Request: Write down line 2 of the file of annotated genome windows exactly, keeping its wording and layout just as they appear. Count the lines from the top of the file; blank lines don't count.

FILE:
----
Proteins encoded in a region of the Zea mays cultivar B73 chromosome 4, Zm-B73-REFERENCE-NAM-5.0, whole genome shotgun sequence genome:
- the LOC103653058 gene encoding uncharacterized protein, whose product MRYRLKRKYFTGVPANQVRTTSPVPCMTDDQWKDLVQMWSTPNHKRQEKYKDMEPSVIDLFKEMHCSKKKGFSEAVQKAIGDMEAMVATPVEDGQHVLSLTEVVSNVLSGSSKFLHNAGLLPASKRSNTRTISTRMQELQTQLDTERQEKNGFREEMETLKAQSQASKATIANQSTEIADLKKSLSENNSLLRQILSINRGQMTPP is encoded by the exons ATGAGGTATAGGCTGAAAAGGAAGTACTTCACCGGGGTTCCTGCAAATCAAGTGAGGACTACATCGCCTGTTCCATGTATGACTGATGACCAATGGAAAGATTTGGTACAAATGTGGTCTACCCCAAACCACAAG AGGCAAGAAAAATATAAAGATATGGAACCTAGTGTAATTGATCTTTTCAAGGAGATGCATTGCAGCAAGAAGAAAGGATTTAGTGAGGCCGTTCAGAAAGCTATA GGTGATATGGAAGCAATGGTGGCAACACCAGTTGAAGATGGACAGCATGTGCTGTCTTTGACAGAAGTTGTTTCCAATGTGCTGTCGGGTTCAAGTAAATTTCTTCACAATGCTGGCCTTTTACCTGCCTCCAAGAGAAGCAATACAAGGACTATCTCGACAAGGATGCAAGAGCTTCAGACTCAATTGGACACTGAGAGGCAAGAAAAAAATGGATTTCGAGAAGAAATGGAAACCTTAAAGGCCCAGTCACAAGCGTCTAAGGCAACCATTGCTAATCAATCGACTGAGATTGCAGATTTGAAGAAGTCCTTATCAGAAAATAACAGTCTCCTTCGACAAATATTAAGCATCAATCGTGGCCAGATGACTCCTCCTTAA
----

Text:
- the LOC103653058 gene encoding uncharacterized protein, whose product MRYRLKRKYFTGVPANQVRTTSPVPCMTDDQWKDLVQMWSTPNHKRQEKYKDMEPSVIDLFKEMHCSKKKGFSEAVQKAIGDMEAMVATPVEDGQHVLSLTEVVSNVLSGSSKFLHNAGLLPASKRSNTRTISTRMQELQTQLDTERQEKNGFREEMETLKAQSQASKATIANQSTEIADLKKSLSENNSLLRQILSINRGQMTPP is encoded by the exons ATGAGGTATAGGCTGAAAAGGAAGTACTTCACCGGGGTTCCTGCAAATCAAGTGAGGACTACATCGCCTGTTCCATGTATGACTGATGACCAATGGAAAGATTTGGTACAAATGTGGTCTACCCCAAACCACAAG AGGCAAGAAAAATATAAAGATATGGAACCTAGTGTAATTGATCTTTTCAAGGAGATGCATTGCAGCAAGAAGAAAGGATTTAGTGAGGCCGTTCAGAAAGCTATA GGTGATATGGAAGCAATGGTGGCAACACCAGTTGAAGATGGACAGCATGTGCTGTCTTTGACAGAAGTTGTTTCCAATGTGCTGTCGGGTTCAAGTAAATTTCTTCACAATGCTGGCCTTTTACCTGCCTCCAAGAGAAGCAATACAAGGACTATCTCGACAAGGATGCAAGAGCTTCAGACTCAATTGGACACTGAGAGGCAAGAAAAAAATGGATTTCGAGAAGAAATGGAAACCTTAAAGGCCCAGTCACAAGCGTCTAAGGCAACCATTGCTAATCAATCGACTGAGATTGCAGATTTGAAGAAGTCCTTATCAGAAAATAACAGTCTCCTTCGACAAATATTAAGCATCAATCGTGGCCAGATGACTCCTCCTTAA